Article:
In addition, coolant suppliers will develop truly next generation coolant technology that provides greater high temperature capabilities, is effective under high flow conditions, and possesses improved compatibility with elastomers. Engine coolants in the far future are expected to provide significantly greater heat transfer properties.
Ionic fluids are a new class of fluids that are emerging to replace organic solvents commonly used in chemical processing, cleaning, electrolyte, and heat transfer fluid applications. Ionic fluids may be used to reduce or replace glycol, or both, which would also improve heat transfer properties.
The use of nanotechnology or ionic fluids, or both, may require or allow significant changes in cooling system design, components, and materials. Acknowledgments The authors wish to thank Mr. Stede Granger and Mr. Joseph Hill and Ms. McGeehan, J. Olson, G. Challen, B. Bussem, H. Beal, Ed. Greaney, J. Chen, Y. Technology Transfer Systems, Inc. Pellet,1 Leonard S. Bartley, Jr. The test strategy of these methods depends on the known alkyl carboxylate ability to protect cooling system metals such as aluminum by forming insoluble metal soaps. Various test configurations make this test strategy suitable for the rapid analysis of used coolants in the field.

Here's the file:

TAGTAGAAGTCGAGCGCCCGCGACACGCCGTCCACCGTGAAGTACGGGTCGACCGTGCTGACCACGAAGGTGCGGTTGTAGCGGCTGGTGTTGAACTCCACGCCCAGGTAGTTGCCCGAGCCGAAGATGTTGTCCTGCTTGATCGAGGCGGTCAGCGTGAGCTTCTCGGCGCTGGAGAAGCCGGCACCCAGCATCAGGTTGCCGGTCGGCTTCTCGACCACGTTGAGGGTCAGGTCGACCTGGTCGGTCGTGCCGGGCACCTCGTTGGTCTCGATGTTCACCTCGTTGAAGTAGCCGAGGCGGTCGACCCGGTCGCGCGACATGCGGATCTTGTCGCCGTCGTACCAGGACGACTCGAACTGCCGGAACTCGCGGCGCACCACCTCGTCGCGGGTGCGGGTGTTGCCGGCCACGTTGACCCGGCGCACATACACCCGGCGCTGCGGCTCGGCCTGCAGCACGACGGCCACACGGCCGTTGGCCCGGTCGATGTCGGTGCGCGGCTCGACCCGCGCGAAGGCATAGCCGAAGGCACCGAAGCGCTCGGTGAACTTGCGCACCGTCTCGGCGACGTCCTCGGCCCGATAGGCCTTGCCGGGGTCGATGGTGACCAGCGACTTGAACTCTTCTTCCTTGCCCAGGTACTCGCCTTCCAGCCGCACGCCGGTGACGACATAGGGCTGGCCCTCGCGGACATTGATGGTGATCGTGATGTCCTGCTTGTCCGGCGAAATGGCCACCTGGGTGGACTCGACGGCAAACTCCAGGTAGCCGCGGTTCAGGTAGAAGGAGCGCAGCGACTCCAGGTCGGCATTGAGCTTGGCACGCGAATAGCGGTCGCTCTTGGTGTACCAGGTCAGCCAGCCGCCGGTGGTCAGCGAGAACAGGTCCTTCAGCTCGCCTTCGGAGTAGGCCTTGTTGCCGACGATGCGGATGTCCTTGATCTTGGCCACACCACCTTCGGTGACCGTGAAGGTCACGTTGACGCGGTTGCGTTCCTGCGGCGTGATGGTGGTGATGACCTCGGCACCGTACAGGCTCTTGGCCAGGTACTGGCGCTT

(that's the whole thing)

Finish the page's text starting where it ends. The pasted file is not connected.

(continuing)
This paper will document the initial test strategies and the development efforts that led to the first field test for alkyl carboxylate-based coolants. Test kit performance with laboratory and field samples is also discussed. KEYWORDS: coolant, field test, organic additive technology, carboxylate, inhibitor Introduction In typical operation, a heavy duty diesel engine can generate sufficient heat to warm five single family homes in winter. In addition to removing heat generated by fuel combustion, the cooling system must also remove heat generated by other components such as the transmission and turbo charger.
Because of the severity of diesel engine operation and the stress that it places on the cooling system, it is especially important that coolant properties are routinely monitored to assure proper protection of cooling system components and the engine itself. Moreover, rapid testing in the field is essential if needed corrections are to be made before damage occurs. In addition there are tests to detect thermal degradation and contamination with aggressive agents.
Freeze point is easily measured using a refractometer. Coolant degradation can be followed to some extent by monitoring the coolant pH. If the coolant is allowed to become acidic, inhibition becomes ineffective and corrosion damage will occur. Monitoring coolant pH is a quick way to detect the possibility of thermal degradation in the field. A rapid pH drop may also be caused by exhaust gas entry into the cooling system. Exhaust gas can enter the cooling system through leaking head gaskets, for example. In addition to a rapid pH drop, exhaust gas in the coolant may also be indicated by the presence of elevated levels of sulfate.